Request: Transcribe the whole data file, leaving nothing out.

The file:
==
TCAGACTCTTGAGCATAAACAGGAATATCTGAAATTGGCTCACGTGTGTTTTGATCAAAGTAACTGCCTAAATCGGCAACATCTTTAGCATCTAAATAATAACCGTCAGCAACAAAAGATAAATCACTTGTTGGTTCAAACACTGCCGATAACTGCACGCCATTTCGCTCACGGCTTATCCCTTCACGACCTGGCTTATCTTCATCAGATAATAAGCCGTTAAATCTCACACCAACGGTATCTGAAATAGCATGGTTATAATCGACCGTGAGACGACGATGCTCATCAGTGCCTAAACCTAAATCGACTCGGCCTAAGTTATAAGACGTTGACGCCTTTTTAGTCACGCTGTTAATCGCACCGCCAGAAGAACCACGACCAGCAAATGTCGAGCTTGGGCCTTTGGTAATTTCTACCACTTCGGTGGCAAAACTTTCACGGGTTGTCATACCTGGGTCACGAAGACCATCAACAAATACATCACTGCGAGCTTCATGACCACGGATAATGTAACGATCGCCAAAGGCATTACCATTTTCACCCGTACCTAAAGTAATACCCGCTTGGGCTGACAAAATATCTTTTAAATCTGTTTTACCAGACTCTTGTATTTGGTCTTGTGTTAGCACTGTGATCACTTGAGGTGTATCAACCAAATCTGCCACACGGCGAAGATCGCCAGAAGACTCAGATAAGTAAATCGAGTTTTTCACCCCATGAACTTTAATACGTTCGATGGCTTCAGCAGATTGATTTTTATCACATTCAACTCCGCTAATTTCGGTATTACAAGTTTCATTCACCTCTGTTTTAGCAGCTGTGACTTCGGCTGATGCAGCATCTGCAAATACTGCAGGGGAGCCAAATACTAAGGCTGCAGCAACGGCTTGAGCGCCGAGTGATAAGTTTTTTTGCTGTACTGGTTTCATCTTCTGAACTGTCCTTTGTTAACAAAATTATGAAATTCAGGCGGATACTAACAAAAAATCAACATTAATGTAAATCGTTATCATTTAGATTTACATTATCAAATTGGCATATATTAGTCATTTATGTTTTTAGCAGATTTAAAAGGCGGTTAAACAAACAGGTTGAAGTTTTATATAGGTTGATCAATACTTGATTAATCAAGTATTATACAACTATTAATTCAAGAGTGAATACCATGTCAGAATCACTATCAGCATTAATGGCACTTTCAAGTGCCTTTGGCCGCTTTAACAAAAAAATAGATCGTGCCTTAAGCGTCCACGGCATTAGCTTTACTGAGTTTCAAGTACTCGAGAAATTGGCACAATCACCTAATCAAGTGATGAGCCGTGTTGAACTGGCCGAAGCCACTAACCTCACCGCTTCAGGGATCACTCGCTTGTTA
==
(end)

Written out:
TCAGACTCTTGAGCATAAACAGGAATATCTGAAATTGGCTCACGTGTGTTTTGATCAAAGTAACTGCCTAAATCGGCAACATCTTTAGCATCTAAATAATAACCGTCAGCAACAAAAGATAAATCACTTGTTGGTTCAAACACTGCCGATAACTGCACGCCATTTCGCTCACGGCTTATCCCTTCACGACCTGGCTTATCTTCATCAGATAATAAGCCGTTAAATCTCACACCAACGGTATCTGAAATAGCATGGTTATAATCGACCGTGAGACGACGATGCTCATCAGTGCCTAAACCTAAATCGACTCGGCCTAAGTTATAAGACGTTGACGCCTTTTTAGTCACGCTGTTAATCGCACCGCCAGAAGAACCACGACCAGCAAATGTCGAGCTTGGGCCTTTGGTAATTTCTACCACTTCGGTGGCAAAACTTTCACGGGTTGTCATACCTGGGTCACGAAGACCATCAACAAATACATCACTGCGAGCTTCATGACCACGGATAATGTAACGATCGCCAAAGGCATTACCATTTTCACCCGTACCTAAAGTAATACCCGCTTGGGCTGACAAAATATCTTTTAAATCTGTTTTACCAGACTCTTGTATTTGGTCTTGTGTTAGCACTGTGATCACTTGAGGTGTATCAACCAAATCTGCCACACGGCGAAGATCGCCAGAAGACTCAGATAAGTAAATCGAGTTTTTCACCCCATGAACTTTAATACGTTCGATGGCTTCAGCAGATTGATTTTTATCACATTCAACTCCGCTAATTTCGGTATTACAAGTTTCATTCACCTCTGTTTTAGCAGCTGTGACTTCGGCTGATGCAGCATCTGCAAATACTGCAGGGGAGCCAAATACTAAGGCTGCAGCAACGGCTTGAGCGCCGAGTGATAAGTTTTTTTGCTGTACTGGTTTCATCTTCTGAACTGTCCTTTGTTAACAAAATTATGAAATTCAGGCGGATACTAACAAAAAATCAACATTAATGTAAATCGTTATCATTTAGATTTACATTATCAAATTGGCATATATTAGTCATTTATGTTTTTAGCAGATTTAAAAGGCGGTTAAACAAACAGGTTGAAGTTTTATATAGGTTGATCAATACTTGATTAATCAAGTATTATACAACTATTAATTCAAGAGTGAATACCATGTCAGAATCACTATCAGCATTAATGGCACTTTCAAGTGCCTTTGGCCGCTTTAACAAAAAAATAGATCGTGCCTTAAGCGTCCACGGCATTAGCTTTACTGAGTTTCAAGTACTCGAGAAATTGGCACAATCACCTAATCAAGTGATGAGCCGTGTTGAACTGGCCGAAGCCACTAACCTCACCGCTTCAGGGATCACTCGCTTGTTA